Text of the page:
Hungarian clothing traditions dictate that people dress according to their age, marital status, region of origin, etc. Today, Hungarians don’t follow those rules anymore, obviously, because life isn’t static and lifestyle changes all the time. But in the past, you really could look at a person and understand a lot about him or her. And first of all, the marital status had to be easily determinable so that young men and women didn’t have to ask if someone they met was single and available for courting. But in this post, we’ll tell you how Hungarian brides dressed for their wedding. It mattered if you were getting married for the first time or remarrying.
Every bride traditionally wanted and, basically, needed to look at her best because the whole family was judged by her attire. Traditionally, the most costly, colorful, and opulent clothing was worn by the brides. Sometimes, their wedding outfits look ridiculous for a modern eye, as there were so many layers, jewelry pieces, odd combinations of colors, and so on. But one of the main goals of every bride was to show by her bridal clothing how wealthy, skilled, and hardworking she and her family were.
And also, the bride simply had to stand out of the crowd – as we often do today, people dressed in their best clothes for a wedding, so the bride had to be even more bright, sparkling, wearing larger and more eye-catching garments.
Hungarian brides in the past definitely attracted attention. Though, Hungarian grooms wore even more wondrous wedding clothing (we’ll talk about Hungarian traditional groom’s attire in one of our next articles).
And the most catchy piece of folk clothing worn by brides in Hungary was a bridal headdress. Women didn’t wear veils 100-200 years ago. They preferred a specific item similar to a wreath but much larger and more intricate. Its design differed according to the region of Hungary, sometimes even from one village to another.
Hungarian bridal headdress was really high and wide, several times bigger than the head itself. Of course, it was also heavy. It was constructed of many rows of artificial flowers, foil decorations, ribbons, sparkly elements, etc. This headpiece told everybody from the first glance that this is the bride in front of you.
Modern Hungarian bride in traditional wedding attire. Photo from Folkcostume.blogspot.com
In some areas, brides wore the headdresses they got for their coming-of-age ceremony. It meant the girl was still a virgin maiden, so she didn’t cover her head.
The folk wedding dress wasn’t white and sheer, like modern brides often choose. Rather it was colorful (adorned with ribbons), modest (no extra skin visible, even the neck was usually covered), wide (the typical silhouette of an outfit was A-line, with short but puffed lantern sleeves), and opulent (plenty of embellishment were used – someone might say such a dress is tacky but people didn’t think like that in the past).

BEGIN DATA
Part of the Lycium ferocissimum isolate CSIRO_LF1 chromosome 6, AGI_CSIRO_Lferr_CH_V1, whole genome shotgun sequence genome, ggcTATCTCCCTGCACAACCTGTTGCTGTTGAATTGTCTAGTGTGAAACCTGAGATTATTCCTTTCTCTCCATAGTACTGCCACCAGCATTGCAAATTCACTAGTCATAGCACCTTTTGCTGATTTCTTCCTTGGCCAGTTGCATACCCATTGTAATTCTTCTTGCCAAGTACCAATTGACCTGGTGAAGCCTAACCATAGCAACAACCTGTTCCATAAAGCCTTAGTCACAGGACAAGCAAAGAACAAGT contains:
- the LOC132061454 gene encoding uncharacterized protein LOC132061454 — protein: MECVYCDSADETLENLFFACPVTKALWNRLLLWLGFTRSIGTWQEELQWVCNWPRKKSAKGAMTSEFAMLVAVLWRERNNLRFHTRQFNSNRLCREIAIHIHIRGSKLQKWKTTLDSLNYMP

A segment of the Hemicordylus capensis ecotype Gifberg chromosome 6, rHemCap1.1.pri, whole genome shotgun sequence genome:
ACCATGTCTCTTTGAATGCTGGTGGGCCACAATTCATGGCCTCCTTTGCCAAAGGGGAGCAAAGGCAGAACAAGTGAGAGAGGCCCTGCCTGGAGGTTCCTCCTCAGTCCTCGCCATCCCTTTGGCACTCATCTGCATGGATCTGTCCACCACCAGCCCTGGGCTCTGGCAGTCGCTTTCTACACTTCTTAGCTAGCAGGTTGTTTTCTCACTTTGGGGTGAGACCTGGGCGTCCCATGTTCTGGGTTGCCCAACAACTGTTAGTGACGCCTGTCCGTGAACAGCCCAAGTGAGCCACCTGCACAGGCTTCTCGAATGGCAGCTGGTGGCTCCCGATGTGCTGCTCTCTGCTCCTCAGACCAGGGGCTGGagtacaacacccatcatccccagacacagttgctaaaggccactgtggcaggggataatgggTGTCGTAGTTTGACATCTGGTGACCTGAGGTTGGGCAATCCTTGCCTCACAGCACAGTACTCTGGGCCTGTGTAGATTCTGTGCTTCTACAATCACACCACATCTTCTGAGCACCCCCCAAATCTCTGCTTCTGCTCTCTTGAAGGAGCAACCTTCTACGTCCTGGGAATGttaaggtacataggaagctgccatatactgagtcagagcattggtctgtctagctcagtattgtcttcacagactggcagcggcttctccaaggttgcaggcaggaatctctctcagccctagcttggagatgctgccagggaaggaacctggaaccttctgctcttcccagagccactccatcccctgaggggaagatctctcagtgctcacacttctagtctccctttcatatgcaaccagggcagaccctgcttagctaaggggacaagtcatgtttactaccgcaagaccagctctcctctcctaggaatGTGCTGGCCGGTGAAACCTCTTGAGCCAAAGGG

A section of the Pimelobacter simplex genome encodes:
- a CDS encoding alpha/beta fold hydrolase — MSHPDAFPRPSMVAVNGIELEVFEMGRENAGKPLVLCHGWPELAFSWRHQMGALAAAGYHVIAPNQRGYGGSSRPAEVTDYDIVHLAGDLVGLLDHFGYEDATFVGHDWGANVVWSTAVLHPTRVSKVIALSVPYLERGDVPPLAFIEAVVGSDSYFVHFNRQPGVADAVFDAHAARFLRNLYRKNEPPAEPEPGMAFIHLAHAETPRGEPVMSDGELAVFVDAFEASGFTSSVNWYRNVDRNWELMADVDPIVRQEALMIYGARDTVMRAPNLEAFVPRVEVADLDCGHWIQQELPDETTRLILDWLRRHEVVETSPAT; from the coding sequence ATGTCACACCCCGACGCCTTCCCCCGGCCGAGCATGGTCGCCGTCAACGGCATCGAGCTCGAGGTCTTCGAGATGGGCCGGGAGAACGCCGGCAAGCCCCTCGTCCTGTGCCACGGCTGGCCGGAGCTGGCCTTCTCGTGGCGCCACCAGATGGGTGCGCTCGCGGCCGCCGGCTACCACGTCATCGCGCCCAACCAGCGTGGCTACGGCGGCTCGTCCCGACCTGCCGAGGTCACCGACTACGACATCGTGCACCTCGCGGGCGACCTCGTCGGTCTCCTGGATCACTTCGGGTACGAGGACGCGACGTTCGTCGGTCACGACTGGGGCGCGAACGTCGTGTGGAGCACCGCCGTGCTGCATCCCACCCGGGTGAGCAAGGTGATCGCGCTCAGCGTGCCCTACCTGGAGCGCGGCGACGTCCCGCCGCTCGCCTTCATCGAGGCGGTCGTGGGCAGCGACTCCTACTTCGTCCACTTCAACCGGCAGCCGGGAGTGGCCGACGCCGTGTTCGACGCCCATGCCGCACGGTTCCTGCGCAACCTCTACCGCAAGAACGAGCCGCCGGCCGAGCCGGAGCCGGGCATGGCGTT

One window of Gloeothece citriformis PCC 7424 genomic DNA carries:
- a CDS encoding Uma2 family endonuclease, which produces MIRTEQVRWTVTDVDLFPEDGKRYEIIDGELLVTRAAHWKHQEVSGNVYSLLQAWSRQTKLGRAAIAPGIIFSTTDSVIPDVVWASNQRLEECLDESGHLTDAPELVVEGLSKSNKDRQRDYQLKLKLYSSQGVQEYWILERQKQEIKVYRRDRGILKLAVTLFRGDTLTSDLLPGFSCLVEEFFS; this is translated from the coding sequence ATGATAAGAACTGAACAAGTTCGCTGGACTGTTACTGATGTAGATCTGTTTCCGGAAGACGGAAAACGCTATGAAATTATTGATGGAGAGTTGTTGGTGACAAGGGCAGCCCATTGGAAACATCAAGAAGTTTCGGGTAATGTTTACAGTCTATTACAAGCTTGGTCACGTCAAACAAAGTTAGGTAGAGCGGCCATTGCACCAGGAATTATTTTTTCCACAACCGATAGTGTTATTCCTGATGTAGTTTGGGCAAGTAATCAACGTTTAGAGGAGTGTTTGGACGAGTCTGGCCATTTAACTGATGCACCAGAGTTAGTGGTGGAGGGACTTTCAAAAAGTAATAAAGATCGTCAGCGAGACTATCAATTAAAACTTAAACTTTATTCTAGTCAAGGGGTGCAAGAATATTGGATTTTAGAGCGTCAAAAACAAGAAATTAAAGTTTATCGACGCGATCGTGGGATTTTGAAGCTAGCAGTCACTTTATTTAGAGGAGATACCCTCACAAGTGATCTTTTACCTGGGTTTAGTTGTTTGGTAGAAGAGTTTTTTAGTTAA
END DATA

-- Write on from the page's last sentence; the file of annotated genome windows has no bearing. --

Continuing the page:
At a Hungarian wedding, there was one particular ritual connected with the bride’s headwear. It was the ritual of covering the hair, which meant she was married now. Married women always covered their heads with kerchiefs, coifs, or other headdresses, they never went outdoors without some kind of headgear. No loose hair or braided hair anymore.
Today, a lot of married women wouldn’t want to wear a kerchief, they say they would look like a granny. But in the past, a kerchief was a status thing and young girls dreamed about getting married and dressing like a mature woman. The chores about the house were so hard and labor-intensive that a woman couldn’t manage without a husband to help her, that’s why marriage was so important for survival.
So, the ritual of covering the bride’s hair was a happy occasion. Women sang special songs, congratulated the bride, took off her bridal headwear, and put on a kerchief or some other headdress of a married woman. Sometimes, they would also unplait her braid and make a bun or updo – the hairdo of a married woman also differed from that of a maiden.
If a woman was getting married for the second or nth time, she didn’t dress like a virgin bride. She just chose her Sunday best – the best attire she had in her possession. She didn’t wear a bridal headdress as well. And, of course, there were no rituals of covering her hair, obviously, because she has been already married and wasn’t a virgin. It was a much simpler ceremony, less grand. And we have to mention that a woman remarried only after losing her husband, no divorces were possible.